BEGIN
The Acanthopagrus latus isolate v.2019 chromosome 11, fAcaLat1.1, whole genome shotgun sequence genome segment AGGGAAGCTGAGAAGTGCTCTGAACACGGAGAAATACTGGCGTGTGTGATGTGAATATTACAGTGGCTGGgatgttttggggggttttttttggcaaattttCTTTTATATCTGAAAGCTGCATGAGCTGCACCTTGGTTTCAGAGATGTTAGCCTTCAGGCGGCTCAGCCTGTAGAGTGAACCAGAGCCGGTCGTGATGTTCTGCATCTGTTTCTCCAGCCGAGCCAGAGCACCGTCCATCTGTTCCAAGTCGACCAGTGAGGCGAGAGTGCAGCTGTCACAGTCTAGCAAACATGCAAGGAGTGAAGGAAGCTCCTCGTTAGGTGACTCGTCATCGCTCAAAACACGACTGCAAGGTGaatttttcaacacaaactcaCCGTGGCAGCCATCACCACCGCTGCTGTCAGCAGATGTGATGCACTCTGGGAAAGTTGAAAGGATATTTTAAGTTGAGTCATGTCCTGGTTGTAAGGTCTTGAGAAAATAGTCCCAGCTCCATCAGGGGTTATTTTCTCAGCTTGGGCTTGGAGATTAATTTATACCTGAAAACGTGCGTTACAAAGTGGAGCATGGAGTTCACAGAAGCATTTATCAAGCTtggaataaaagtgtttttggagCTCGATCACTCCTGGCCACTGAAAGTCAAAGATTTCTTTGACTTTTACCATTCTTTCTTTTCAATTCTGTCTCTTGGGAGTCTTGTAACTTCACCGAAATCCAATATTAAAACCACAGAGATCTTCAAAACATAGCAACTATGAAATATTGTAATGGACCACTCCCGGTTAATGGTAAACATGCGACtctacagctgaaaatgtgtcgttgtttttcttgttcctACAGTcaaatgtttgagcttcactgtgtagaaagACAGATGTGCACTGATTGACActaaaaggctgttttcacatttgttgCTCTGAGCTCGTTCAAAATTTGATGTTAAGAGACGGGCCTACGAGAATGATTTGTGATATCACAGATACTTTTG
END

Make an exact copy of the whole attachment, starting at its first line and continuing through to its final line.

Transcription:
The Acanthopagrus latus isolate v.2019 chromosome 11, fAcaLat1.1, whole genome shotgun sequence genome segment AGGGAAGCTGAGAAGTGCTCTGAACACGGAGAAATACTGGCGTGTGTGATGTGAATATTACAGTGGCTGGgatgttttggggggttttttttggcaaattttCTTTTATATCTGAAAGCTGCATGAGCTGCACCTTGGTTTCAGAGATGTTAGCCTTCAGGCGGCTCAGCCTGTAGAGTGAACCAGAGCCGGTCGTGATGTTCTGCATCTGTTTCTCCAGCCGAGCCAGAGCACCGTCCATCTGTTCCAAGTCGACCAGTGAGGCGAGAGTGCAGCTGTCACAGTCTAGCAAACATGCAAGGAGTGAAGGAAGCTCCTCGTTAGGTGACTCGTCATCGCTCAAAACACGACTGCAAGGTGaatttttcaacacaaactcaCCGTGGCAGCCATCACCACCGCTGCTGTCAGCAGATGTGATGCACTCTGGGAAAGTTGAAAGGATATTTTAAGTTGAGTCATGTCCTGGTTGTAAGGTCTTGAGAAAATAGTCCCAGCTCCATCAGGGGTTATTTTCTCAGCTTGGGCTTGGAGATTAATTTATACCTGAAAACGTGCGTTACAAAGTGGAGCATGGAGTTCACAGAAGCATTTATCAAGCTtggaataaaagtgtttttggagCTCGATCACTCCTGGCCACTGAAAGTCAAAGATTTCTTTGACTTTTACCATTCTTTCTTTTCAATTCTGTCTCTTGGGAGTCTTGTAACTTCACCGAAATCCAATATTAAAACCACAGAGATCTTCAAAACATAGCAACTATGAAATATTGTAATGGACCACTCCCGGTTAATGGTAAACATGCGACtctacagctgaaaatgtgtcgttgtttttcttgttcctACAGTcaaatgtttgagcttcactgtgtagaaagACAGATGTGCACTGATTGACActaaaaggctgttttcacatttgttgCTCTGAGCTCGTTCAAAATTTGATGTTAAGAGACGGGCCTACGAGAATGATTTGTGATATCACAGATACTTTTG